1/04/2008

Reading Lolita in Tehran


Reading Lolita in Tehran, by Azir Nafisi

I am getting ready to present this book to one of my book clubs, the one made of mostly of English teachers ( no stress there !) . Buzz from co-workers is , they didn't like it. Which makes me think they didn't " get it". This is how I am going to present ( let me know what you think) :

1)I will pass out a small piece of paper to each member of group. Instructions : " If a religious minded, oppressive, terroristic regime came and shut down our schools, told you that you could no longer work, shop, drive , or leave the house by yourself, what 5 books would buy- quickly !- if these were all the books you had to live with, for the rest of your life - before they closed down all the bookstores."
2)After they write down their 5 books, we will then share with the group. I am hoping some interesting choices will be made. Generate some discussion.
3)Which will lead me into discussing this novel........

........because that is what this book is about. The author is a female college professor , who used to live in Tehran, and she did exactly that. Ran to her local bookstore and bought all the books she could, as they were being shut down. She then decides to defy authority and run a secret book club, made up of some of her former students, where they will meet and discuss forbidden western texts.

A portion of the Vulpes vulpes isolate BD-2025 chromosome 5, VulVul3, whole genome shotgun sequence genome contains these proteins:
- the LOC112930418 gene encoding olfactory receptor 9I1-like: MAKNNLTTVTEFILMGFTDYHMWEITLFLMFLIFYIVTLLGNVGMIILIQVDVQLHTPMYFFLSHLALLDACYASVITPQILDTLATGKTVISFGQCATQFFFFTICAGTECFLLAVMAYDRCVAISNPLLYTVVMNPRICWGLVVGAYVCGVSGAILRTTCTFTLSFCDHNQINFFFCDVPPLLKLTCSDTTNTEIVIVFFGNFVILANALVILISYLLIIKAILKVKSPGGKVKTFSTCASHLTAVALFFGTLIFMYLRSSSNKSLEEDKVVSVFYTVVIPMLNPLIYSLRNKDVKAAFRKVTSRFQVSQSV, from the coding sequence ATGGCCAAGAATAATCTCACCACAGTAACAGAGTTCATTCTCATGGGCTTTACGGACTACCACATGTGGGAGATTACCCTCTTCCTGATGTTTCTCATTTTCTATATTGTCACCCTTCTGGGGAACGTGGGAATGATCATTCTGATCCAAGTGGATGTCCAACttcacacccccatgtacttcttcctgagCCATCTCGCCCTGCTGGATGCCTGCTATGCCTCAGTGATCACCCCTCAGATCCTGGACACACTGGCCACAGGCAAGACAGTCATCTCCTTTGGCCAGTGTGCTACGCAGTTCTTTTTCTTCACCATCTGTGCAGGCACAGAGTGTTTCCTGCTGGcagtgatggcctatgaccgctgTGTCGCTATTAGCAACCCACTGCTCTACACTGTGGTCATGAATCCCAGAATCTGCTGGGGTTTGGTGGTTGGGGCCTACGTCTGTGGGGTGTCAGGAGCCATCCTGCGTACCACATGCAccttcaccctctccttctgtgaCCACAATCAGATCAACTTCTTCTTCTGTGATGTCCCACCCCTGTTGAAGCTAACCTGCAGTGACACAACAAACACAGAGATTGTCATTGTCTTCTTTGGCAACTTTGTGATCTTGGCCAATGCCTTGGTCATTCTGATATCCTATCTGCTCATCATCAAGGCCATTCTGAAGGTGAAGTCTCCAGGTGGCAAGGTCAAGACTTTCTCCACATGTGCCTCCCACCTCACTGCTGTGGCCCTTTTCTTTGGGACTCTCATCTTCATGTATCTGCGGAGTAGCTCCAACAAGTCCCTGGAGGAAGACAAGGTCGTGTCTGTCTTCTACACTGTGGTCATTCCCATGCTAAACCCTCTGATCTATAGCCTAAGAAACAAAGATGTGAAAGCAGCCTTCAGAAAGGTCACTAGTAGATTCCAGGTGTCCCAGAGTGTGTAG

Granted ,this novel is uneven. She dwells way too long on her titular book, Lolita, and does not give me as much thought as I want on the others ( and they are some of my faves, Huck Finn, Gatsby). I kept asking myself, why so much on Lolita ? The best I could come up with , is that to her ( a Muslim non-westerner) , maybe Lolita seems the ultimate in Western decadence ( all those tabu topics) , and thus, the ultimate in freedom of expression.

Not a breezy read, but a thought-provoking one. What books would you pick ?

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